Total Annual Combined Maximum Amount of Subsidized & Unsubsidized Loans

Freshman 1st year

$3,500

$6,000

$9,500

Sophomore 2nd year

$4,500

$6,000

$10,500

 

Lifetime Aggregate Loan Limits

Undergraduate Dependent Students can borrow a maximum total of $31,000 (of which no more than $23,000 can be subsidized loans).

Undergraduate Independent Students can borrow a maximum total of $57,500 (of which no more than $23,000 can be subsidized loans).

 

Interest Rates

Over a four-year period beginning July 1, 2008, the interest rate on Subsidized Loans made to undergraduate students will be reduced. These rates do not affect any prior loans made to borrowers; the terms and interest rates of those loans remain the same. The applicable interest rates for loans made during this period are as follows:

 

 

UNDERGRADUATE STUDENTS - First disbursement of aloan:

Interest Rate on the Unpaid Balance of the Subsidized Loan

Interest Rate on the Unsubsidized Loan Balance

Made on or after

And made before

July 1, 2008

July 1, 2009

6.0 percent

6.8 percent

July 1, 2009

July 1, 2010

5.6 percent

6.8 percent

July 1, 2010

July 1, 2011

4.5 percent

6.8 percent

July 1, 2011

July 1, 2012

3.4 percent

6.8 percent

Loan Fees

There is a 0.5%loan fee deducted from the Federal Direct Subsidized and Unsubsidized Loan proceeds by the U.S. Department of Education. This loan fee includesa 1.0% up-front rebate that assumes 12 on-time monthly payments once your loan enters repayment. This rebate will be charged back to you if your payments are not made on time. For loans originated after July 1, 2010, the loan up-front rebate will be reduced from 1.0% to 0.5%.

Loan Entrance Counseling

Entrance loan counseling is REQUIRED for all student borrowers applying for a Federal Direct Loan at Saddleback College. Counseling can be completed online and will help you understand your rights and obligations as a student loan borrower. Loan counseling must be completed before we will process your Federal Direct Loan. Other required steps are needed before we can process a Direct Federal Loan (please see Direct Loan Processing).

www.studentloans.gov (Link for Entrance Counseling as well as completing Master Promissory Note).

You will NEED a PIN number to complete the loan process on line. This PIN number is the same PIN number used to complete a FAFSA application. If you do not have your PIN, see www.pin.ed.gov to apply for a PIN number.

Please note that the Student Financial Assistance/Scholarship Office will receive correspondence that a Loan Entrance Counseling Test was completed as well as the Master Promissory Note. You should print a copy for your personal records.

Exit Counseling

Federal regulations require that all student loan borrowers must have an exit interview/exit counseling during their final semester at the College. During the exit counseling, students are reminded of their rights and responsibilities as a student loan borrower. Topics include: when repayment starts, various repayment plans, deferments, loan consolidation, and consequences of default. You'll receive information about repayment, and your loan provider will notify you of the date loan repayment begin. We can't emphasize enough the importance of making your full loan payment on time either monthly (which is usually when you'll pay) or according to your repayment schedule. If you don't, you could end up in default, which has serious consequences. Student loans are real loans—just as real as car loans or mortgages. You have to pay back your student loans. Exit Counseling can be completed on line at http://www.nslds.ed.gov/nslds_SA/ .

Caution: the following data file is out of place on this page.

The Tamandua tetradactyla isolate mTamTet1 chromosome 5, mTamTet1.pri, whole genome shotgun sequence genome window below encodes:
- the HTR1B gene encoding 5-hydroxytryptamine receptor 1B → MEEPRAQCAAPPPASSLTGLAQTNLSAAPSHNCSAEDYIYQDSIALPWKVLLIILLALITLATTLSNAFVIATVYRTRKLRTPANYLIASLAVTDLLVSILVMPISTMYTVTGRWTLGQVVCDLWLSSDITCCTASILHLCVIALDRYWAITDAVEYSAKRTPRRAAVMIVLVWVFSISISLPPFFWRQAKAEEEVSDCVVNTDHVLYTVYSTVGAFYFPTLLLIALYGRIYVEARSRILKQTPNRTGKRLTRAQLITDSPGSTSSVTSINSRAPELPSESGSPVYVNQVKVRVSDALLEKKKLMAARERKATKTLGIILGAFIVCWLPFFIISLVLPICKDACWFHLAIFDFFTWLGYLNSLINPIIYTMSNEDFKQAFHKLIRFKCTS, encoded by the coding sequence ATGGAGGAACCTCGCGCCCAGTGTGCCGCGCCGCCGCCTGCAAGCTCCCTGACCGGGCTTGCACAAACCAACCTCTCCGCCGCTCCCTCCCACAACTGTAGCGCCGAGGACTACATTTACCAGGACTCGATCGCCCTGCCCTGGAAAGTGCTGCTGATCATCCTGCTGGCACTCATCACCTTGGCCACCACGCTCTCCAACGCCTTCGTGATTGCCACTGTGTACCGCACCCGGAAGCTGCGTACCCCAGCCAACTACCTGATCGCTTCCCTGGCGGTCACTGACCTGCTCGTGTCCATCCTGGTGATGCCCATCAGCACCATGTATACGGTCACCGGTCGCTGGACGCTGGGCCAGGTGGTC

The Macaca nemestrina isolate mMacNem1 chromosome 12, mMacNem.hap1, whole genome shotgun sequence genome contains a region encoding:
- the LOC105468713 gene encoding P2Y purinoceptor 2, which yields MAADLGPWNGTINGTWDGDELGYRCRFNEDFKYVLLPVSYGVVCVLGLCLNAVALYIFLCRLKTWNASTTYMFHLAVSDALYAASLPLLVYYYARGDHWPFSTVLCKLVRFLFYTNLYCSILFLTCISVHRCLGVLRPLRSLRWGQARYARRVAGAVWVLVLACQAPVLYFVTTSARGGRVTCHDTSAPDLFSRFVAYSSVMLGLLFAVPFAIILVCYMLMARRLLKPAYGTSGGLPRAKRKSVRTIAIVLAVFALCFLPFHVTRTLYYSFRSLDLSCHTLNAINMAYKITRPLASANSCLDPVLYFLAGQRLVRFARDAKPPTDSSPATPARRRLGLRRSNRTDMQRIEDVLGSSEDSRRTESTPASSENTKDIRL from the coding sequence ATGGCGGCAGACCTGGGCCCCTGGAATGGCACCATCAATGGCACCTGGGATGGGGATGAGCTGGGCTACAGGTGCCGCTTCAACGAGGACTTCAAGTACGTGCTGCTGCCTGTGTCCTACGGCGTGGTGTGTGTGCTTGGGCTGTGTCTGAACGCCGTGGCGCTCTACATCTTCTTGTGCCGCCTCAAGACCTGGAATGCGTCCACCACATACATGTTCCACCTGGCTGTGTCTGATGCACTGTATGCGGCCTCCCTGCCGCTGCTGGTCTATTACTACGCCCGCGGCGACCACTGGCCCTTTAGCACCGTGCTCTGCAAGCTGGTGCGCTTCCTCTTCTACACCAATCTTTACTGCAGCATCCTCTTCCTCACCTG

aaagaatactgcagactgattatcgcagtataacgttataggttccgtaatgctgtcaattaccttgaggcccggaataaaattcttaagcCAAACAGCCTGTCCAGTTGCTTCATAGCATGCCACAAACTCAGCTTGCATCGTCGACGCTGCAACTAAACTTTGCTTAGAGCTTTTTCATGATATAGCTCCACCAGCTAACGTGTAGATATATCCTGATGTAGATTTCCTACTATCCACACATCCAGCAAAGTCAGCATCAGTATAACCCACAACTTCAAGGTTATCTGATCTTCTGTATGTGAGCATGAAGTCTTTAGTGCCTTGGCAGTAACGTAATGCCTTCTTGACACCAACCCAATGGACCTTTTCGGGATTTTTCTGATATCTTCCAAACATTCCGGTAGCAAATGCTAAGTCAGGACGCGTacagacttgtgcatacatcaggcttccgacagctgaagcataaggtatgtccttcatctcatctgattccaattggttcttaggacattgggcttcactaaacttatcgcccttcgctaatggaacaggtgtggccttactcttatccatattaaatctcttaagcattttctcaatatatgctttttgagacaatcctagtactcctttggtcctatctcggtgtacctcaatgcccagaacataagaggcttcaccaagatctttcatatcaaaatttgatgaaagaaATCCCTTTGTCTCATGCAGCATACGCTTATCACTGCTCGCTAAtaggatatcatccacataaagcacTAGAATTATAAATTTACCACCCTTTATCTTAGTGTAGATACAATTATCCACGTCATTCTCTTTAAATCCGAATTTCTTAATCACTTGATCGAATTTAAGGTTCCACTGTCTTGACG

Student Loan Repayment

After you graduate, leave school, or drop below half-time enrollment, you have a period of time before you have to begin repayment. This “grace period” will be six months. For more information on loan repayment please see

Get Your Loan Information

The U.S. Department of Education's National Student Loan Data System (NSLDSSM) allows you to access information on loan and/or federal grant amounts, your loan status (including outstanding balances), and disbursements made. Go to www.nslds.ed.gov.

Paying Back Your Loan(s)

You have a choice of repayment plans. How much you pay and how long you take to repay your loans will vary depending on the repayment plan you choose. There are several repayment plans available: Standard, Extended, Graduated, Income Based Repayment (IBR), and Income Contingent Repayment (ICR). For more information see www.studentloans.gov.

Default

Avoid default at all costs. Default means you failed to make payments on your student loan according to the terms of your promissory note, the binding legal document you signed at the time you took out your loan. In other words, you failed to make your loan payments as scheduled. Your school, the financial institution that made or owns your loan, your loan guarantor, and the federal government all can take action to recover the money you owe. Here are some consequences of default:

· National credit bureaus can be notified of your default, which will harm your credit rating, making it hard to buy a car or a house.

· You would be ineligible for additional federal student aid if you decided to return to school.

· Loan payments can be deducted from your paycheck.

· State and federal income tax refunds can be withheld and applied toward the amount you owe.

· You will have to pay late fees and collection costs on top of what you already owe.

· You can be sued.

 If you run into financial problems with your repayment schedule, contact the Direct Loan Servicing Center at (800) 848- 0979. There may be solutions that can keep you on track and protect your credit rating. Visit the Direct Loan Servicing Center at www.studentloans.gov